BY PIPER KLEMM
Originally published in the August, 2020 print issue.
The best part about Addison Slye is her mindset in regards to her ponies—she is a prime example of how well that mindset will carry you forward in the sport,” says Caitlin Venezia of Holly Hill Farm. (Did we ever think our sport would evolve enough that we would be talking about the mindset of a 9-year-old? Honestly, no. But we’re impressed.)
Slye is a standout student and does not miss any of her brick and mortar school in Andover, Massachusetts, for riding. At the barn, she continues her equestrian education, reading everything she can about the sport and focusing intensely in lessons. Always active, she is an exceptionally strong 9-year-old from riding so many ponies and from her favorite class at school—physical education. She spent her quarantine at her grandparents’ house in Fort Lauderdale where she could be driven up to Wellington every day to ride. “Because school was canceled and went online, I was able to stay. I had to get up and get all my work done before I was able to go to the barn. Some days if I needed help with Spanish or something, the older girls would help me. I am very lucky to have such a great barn! I just finished 3rd grade and will be going into 4th grade in September,” said Slye. “When we are home, I usually ride four days a week around keeping up at school—Wednesday and Friday after school and then the weekend.”
Slye also loves studying top riders and said of Venezia, “She is such an amazing rider and can get on any horse and clicks with them right away.”
The Perfect Match
Slye was successfully showing in the Short Stirrup Hunter and Equitation divisions when it was time to find a partner to move up. Enter Our Song, or “Snowy” to his friends, who is known for choosing his riders. Snowy clicked instantly with Slye… in the saddle, at least. (He can be a grumpy old man on the ground.) Snowy’s 18-year veteran status paired perfectly with Slye stepping into the Small Pony Hunters for the first time, and he has even warmed up to her in the barn as well.
“Snowy can still be grumpy at times, but when he hears me come into the barn he starts nickering at me and buries his head in my arms for his scratches and kisses. He makes me smile every day,” Slye said.
“When Addison started with Snowy, she was fresh out of Short Stirrup. He adores her and gives her such confidence,” said Venezia. “He gave her wings.”
Snowy was finishing up with his owners, the Bozzuto family, when they met, as Annabella Bozzuto had outgrown him and was moving on to larger ponies and horses. “Snowy is truly a once in a lifetime pony. He taught Annabella how to ride and always, no matter what, took care of her. We couldn’t be happier that he found such an amazing new partner in sweet Addison. I’m fairly sure he’s never going to want to come home,” said Robin Bozzuto, Annabella’s mother.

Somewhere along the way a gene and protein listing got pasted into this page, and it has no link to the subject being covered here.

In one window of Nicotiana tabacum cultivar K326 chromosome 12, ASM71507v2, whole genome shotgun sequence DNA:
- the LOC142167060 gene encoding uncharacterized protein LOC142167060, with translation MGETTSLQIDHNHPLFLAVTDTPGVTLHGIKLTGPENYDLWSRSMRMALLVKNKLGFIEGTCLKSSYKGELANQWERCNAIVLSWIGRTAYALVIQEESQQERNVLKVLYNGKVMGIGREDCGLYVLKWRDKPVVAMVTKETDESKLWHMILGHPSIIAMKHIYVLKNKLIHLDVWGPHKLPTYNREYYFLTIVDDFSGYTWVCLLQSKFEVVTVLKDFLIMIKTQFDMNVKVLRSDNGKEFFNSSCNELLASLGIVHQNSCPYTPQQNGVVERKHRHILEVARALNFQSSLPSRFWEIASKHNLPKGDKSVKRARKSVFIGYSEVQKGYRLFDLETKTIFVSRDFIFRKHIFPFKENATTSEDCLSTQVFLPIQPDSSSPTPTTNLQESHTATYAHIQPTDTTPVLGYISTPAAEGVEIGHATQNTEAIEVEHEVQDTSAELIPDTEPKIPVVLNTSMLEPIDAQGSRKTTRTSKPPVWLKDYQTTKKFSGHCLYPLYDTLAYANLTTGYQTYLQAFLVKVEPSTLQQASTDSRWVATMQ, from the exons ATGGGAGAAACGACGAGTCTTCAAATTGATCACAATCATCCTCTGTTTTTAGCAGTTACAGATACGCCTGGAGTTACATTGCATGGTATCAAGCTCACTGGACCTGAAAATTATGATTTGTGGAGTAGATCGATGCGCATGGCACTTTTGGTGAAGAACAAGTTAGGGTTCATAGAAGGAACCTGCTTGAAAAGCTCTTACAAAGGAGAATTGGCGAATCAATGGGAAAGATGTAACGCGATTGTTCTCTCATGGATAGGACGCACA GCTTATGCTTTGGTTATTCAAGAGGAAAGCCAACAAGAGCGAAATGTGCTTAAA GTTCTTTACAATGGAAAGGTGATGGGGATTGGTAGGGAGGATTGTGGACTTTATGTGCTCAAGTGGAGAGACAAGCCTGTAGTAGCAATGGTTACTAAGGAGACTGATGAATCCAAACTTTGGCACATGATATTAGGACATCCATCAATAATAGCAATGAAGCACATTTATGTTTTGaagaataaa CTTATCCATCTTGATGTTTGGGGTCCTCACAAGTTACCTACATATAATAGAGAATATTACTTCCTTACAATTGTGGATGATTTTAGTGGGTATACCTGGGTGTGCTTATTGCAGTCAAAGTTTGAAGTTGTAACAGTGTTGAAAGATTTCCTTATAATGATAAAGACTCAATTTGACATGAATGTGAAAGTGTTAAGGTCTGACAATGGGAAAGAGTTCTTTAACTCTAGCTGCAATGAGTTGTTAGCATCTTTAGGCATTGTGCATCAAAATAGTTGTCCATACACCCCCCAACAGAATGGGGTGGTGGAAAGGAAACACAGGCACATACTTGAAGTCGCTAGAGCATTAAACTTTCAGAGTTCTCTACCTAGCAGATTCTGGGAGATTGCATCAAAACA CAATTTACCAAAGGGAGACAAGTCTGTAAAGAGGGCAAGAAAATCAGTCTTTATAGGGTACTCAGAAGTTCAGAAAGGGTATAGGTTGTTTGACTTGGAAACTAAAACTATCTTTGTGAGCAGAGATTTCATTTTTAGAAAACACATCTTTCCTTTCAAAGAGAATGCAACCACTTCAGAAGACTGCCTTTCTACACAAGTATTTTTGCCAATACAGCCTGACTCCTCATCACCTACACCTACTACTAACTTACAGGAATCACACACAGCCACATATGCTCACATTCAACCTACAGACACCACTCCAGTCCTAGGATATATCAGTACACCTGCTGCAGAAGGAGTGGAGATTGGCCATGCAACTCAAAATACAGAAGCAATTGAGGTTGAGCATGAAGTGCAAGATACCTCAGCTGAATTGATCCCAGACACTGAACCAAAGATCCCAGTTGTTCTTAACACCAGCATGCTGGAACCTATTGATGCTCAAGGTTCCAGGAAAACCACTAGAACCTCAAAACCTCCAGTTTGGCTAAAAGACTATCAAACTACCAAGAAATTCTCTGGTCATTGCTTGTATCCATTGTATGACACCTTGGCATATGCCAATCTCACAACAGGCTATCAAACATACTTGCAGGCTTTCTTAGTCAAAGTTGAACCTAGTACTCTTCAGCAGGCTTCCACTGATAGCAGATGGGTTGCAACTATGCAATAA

Annabella agrees about the pony who also brought her to her first indoors and many memorable wins, including the Pony Classic at the Central Park Horse Show in Manhattan. “Snowy has heart. He was always willing to give it his all for me no matter the circumstances. Snowy taught me to keep trying even when it’s tough and to never ever give up.”
Bozzuto’s last show with Snowy was Devon 2019 and then in short order, Snowy and Slye took on some of the nation’s largest shows, including Pony Finals and then Indoors 2019.
“Showing at the Pennsylvania National Horse Show for the first time is one of my favorite show memories. Snowy was 5th over fences and 6th on the flat. It was so fun showing in the indoor for the first time! Liz from SunnyBows (the show bow company I represent) made Irish pins for me to give to all the pony kids to wear in support of Kevin Babington. It was such a good feeling to be able to do something special and to be able to send a donation to the GoFundMe set up for Kevin and his family. It shows that the equestrian world is always supporting each other. It was even more special when Ellie Ferrigno asked for one to give to Kevin’s daughter Gwyneth!” Slye explains.
Photos: Shawn McMillen Photography, Anne Gittens Photography, Gianna Terranova Photography, SEL Photography.
The Challenge of Pony Finals
Snowy has also taught Slye that even the best ponies have plenty of personality and feelings. The then-17-year-old and decade-long Pony Finals veteran decided that he wasn’t feeling the Model last year. “It was actually my first ever model and Snowy does not like people messing with him and staring at him. He started getting antsy and I dropped him and we were excused from the ring,” Slye remembers. “Then my head was in a fog in the under saddle and I didn’t show him off as well as I could have. I was so embarrassed after the model and after I wiped my tears and got through the under saddle, we went for a hand graze. I told him he was perfect and how much I love him.”